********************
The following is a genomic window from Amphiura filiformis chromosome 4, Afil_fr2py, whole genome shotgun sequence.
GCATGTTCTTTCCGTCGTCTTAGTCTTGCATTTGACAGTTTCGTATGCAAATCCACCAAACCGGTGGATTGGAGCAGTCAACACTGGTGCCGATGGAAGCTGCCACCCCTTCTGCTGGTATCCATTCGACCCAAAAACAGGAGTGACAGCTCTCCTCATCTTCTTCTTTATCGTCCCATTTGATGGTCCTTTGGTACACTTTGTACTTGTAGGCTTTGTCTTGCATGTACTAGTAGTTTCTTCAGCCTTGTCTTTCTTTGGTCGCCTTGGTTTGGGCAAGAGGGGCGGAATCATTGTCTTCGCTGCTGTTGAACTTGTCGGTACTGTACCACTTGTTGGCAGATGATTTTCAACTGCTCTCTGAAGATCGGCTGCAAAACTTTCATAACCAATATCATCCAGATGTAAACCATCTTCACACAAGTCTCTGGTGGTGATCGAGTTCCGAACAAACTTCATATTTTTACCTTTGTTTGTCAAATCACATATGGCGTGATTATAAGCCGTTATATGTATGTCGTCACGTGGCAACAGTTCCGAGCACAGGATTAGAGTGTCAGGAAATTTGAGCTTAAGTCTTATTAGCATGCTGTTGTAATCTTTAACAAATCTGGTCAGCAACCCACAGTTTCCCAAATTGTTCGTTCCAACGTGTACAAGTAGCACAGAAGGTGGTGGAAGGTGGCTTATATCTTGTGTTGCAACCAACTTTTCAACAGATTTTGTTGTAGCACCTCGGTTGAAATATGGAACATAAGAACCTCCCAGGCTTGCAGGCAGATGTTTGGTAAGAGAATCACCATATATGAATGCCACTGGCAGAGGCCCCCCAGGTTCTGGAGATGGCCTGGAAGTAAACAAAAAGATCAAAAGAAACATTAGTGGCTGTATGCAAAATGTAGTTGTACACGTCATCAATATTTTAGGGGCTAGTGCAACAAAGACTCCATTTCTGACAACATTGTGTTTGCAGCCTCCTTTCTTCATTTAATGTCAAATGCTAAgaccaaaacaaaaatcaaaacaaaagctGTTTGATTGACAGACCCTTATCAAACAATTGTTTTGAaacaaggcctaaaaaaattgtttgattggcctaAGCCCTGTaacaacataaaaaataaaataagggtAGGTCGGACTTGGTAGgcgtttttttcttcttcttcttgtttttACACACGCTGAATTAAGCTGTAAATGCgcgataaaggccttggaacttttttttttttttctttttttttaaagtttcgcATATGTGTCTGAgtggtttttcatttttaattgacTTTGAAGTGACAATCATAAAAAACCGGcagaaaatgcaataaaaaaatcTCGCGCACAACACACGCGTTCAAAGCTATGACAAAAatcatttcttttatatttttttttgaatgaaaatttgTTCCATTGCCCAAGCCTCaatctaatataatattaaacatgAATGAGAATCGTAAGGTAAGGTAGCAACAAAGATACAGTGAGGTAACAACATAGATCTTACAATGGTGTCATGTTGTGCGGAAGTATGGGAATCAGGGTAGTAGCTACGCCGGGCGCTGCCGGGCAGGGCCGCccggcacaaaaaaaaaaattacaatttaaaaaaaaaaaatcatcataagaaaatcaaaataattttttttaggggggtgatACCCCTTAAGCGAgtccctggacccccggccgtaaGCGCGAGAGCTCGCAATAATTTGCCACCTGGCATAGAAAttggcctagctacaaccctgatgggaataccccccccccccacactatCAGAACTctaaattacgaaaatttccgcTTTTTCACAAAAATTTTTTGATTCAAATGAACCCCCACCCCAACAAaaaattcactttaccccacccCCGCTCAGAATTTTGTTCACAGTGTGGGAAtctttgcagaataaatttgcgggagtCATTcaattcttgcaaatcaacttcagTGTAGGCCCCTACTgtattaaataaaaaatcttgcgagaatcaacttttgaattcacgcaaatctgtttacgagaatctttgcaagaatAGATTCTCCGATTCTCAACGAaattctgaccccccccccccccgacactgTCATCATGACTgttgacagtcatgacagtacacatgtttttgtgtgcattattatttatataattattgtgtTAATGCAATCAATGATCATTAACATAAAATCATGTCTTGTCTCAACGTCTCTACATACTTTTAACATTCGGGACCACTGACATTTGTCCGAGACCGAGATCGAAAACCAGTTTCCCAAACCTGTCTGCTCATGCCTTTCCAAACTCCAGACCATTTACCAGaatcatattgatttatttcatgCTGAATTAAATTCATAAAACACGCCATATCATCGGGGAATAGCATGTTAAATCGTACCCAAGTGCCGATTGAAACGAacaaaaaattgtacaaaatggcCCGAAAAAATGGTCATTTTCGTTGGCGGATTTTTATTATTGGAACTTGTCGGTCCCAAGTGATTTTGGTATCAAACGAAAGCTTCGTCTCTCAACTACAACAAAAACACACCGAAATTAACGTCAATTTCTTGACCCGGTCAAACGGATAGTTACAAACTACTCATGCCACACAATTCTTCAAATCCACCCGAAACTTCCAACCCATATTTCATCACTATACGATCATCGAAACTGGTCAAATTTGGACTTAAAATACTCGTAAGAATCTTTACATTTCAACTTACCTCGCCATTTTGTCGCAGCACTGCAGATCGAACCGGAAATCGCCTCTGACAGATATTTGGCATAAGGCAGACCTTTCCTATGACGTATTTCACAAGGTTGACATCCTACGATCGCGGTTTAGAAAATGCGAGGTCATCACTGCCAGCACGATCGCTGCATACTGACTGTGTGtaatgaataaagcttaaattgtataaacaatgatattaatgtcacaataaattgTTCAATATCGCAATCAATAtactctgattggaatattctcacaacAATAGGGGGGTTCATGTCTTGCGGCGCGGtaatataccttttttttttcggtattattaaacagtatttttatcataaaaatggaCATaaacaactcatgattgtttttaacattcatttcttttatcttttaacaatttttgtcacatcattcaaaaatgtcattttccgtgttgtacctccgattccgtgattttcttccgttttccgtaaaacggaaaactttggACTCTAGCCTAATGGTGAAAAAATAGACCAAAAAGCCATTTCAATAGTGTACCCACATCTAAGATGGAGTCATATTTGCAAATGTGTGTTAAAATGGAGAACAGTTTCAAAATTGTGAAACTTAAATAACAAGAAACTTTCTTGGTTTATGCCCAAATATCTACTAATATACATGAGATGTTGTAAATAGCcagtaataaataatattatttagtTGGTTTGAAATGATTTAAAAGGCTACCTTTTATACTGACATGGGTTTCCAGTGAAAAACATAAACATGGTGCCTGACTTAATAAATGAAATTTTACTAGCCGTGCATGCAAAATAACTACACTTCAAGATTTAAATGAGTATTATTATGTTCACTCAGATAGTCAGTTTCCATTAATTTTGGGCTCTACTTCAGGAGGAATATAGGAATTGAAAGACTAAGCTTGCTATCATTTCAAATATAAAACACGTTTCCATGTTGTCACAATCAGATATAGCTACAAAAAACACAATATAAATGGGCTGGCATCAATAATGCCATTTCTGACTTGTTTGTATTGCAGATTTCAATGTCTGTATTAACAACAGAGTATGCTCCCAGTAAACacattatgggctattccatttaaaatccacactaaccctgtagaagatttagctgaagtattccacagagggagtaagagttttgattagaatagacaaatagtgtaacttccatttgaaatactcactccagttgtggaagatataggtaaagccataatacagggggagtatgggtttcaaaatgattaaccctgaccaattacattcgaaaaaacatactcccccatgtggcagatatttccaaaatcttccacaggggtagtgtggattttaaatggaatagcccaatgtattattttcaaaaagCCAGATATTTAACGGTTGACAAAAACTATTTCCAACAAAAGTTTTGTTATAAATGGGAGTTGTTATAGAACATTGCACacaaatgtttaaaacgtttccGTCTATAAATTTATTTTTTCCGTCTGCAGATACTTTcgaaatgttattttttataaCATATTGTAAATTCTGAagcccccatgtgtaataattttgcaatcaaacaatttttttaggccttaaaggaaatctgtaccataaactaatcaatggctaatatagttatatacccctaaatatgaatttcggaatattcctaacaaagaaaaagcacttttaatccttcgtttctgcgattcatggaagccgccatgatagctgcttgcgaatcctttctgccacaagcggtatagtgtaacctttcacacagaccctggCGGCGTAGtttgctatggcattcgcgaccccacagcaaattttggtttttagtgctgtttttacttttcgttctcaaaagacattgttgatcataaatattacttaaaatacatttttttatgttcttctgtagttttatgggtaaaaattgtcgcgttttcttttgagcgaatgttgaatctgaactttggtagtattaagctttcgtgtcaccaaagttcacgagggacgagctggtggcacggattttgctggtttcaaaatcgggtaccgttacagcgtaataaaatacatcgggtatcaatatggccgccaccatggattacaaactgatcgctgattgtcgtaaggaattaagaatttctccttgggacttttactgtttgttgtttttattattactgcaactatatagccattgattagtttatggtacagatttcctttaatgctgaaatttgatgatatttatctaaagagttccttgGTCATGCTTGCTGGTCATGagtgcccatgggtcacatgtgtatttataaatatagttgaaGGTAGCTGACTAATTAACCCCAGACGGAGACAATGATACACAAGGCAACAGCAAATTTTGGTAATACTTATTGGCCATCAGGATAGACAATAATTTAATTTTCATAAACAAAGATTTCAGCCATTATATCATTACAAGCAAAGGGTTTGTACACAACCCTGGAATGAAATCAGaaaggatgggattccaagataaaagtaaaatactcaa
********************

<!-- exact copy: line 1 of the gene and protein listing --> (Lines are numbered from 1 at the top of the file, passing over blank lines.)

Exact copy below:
The following is a genomic window from Amphiura filiformis chromosome 4, Afil_fr2py, whole genome shotgun sequence.